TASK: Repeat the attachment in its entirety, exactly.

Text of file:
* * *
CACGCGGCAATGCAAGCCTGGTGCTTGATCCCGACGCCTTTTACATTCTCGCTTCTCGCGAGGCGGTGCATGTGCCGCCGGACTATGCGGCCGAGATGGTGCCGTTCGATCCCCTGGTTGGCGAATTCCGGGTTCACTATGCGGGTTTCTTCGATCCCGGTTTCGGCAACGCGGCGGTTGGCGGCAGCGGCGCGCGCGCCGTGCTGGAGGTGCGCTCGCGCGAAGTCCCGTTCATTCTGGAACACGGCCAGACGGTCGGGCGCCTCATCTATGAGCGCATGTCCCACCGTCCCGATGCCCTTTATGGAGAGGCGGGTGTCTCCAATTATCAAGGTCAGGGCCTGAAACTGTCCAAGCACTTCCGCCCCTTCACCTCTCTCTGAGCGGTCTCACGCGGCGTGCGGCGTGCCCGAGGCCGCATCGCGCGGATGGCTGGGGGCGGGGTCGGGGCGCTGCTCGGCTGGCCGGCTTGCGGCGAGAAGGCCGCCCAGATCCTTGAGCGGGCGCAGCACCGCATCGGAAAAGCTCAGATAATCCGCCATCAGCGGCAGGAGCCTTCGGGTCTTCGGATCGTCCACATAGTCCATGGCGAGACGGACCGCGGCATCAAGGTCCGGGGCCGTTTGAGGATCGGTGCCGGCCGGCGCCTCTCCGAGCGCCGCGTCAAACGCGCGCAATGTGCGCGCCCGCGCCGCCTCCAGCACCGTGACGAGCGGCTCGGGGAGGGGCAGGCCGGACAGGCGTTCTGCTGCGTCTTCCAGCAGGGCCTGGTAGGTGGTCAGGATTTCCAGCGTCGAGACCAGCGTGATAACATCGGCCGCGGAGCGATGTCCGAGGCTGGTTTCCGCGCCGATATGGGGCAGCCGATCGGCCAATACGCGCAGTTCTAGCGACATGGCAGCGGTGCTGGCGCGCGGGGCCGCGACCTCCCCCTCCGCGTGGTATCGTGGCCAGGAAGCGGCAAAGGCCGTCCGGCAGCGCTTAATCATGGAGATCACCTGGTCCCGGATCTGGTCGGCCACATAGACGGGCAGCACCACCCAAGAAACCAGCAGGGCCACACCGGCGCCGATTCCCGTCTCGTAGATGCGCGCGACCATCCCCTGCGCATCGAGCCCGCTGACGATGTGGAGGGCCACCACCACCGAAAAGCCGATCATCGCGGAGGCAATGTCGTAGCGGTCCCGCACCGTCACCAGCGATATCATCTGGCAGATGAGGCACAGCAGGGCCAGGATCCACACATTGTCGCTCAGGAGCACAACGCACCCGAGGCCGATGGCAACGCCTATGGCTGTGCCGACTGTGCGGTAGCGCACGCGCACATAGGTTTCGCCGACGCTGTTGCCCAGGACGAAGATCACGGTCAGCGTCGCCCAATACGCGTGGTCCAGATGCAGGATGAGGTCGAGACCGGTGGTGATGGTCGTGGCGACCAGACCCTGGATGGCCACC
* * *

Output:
CACGCGGCAATGCAAGCCTGGTGCTTGATCCCGACGCCTTTTACATTCTCGCTTCTCGCGAGGCGGTGCATGTGCCGCCGGACTATGCGGCCGAGATGGTGCCGTTCGATCCCCTGGTTGGCGAATTCCGGGTTCACTATGCGGGTTTCTTCGATCCCGGTTTCGGCAACGCGGCGGTTGGCGGCAGCGGCGCGCGCGCCGTGCTGGAGGTGCGCTCGCGCGAAGTCCCGTTCATTCTGGAACACGGCCAGACGGTCGGGCGCCTCATCTATGAGCGCATGTCCCACCGTCCCGATGCCCTTTATGGAGAGGCGGGTGTCTCCAATTATCAAGGTCAGGGCCTGAAACTGTCCAAGCACTTCCGCCCCTTCACCTCTCTCTGAGCGGTCTCACGCGGCGTGCGGCGTGCCCGAGGCCGCATCGCGCGGATGGCTGGGGGCGGGGTCGGGGCGCTGCTCGGCTGGCCGGCTTGCGGCGAGAAGGCCGCCCAGATCCTTGAGCGGGCGCAGCACCGCATCGGAAAAGCTCAGATAATCCGCCATCAGCGGCAGGAGCCTTCGGGTCTTCGGATCGTCCACATAGTCCATGGCGAGACGGACCGCGGCATCAAGGTCCGGGGCCGTTTGAGGATCGGTGCCGGCCGGCGCCTCTCCGAGCGCCGCGTCAAACGCGCGCAATGTGCGCGCCCGCGCCGCCTCCAGCACCGTGACGAGCGGCTCGGGGAGGGGCAGGCCGGACAGGCGTTCTGCTGCGTCTTCCAGCAGGGCCTGGTAGGTGGTCAGGATTTCCAGCGTCGAGACCAGCGTGATAACATCGGCCGCGGAGCGATGTCCGAGGCTGGTTTCCGCGCCGATATGGGGCAGCCGATCGGCCAATACGCGCAGTTCTAGCGACATGGCAGCGGTGCTGGCGCGCGGGGCCGCGACCTCCCCCTCCGCGTGGTATCGTGGCCAGGAAGCGGCAAAGGCCGTCCGGCAGCGCTTAATCATGGAGATCACCTGGTCCCGGATCTGGTCGGCCACATAGACGGGCAGCACCACCCAAGAAACCAGCAGGGCCACACCGGCGCCGATTCCCGTCTCGTAGATGCGCGCGACCATCCCCTGCGCATCGAGCCCGCTGACGATGTGGAGGGCCACCACCACCGAAAAGCCGATCATCGCGGAGGCAATGTCGTAGCGGTCCCGCACCGTCACCAGCGATATCATCTGGCAGATGAGGCACAGCAGGGCCAGGATCCACACATTGTCGCTCAGGAGCACAACGCACCCGAGGCCGATGGCAACGCCTATGGCTGTGCCGACTGTGCGGTAGCGCACGCGCACATAGGTTTCGCCGACGCTGTTGCCCAGGACGAAGATCACGGTCAGCGTCGCCCAATACGCGTGGTCCAGATGCAGGATGAGGTCGAGACCGGTGGTGATGGTCGTGGCGACCAGACCCTGGATGGCCACC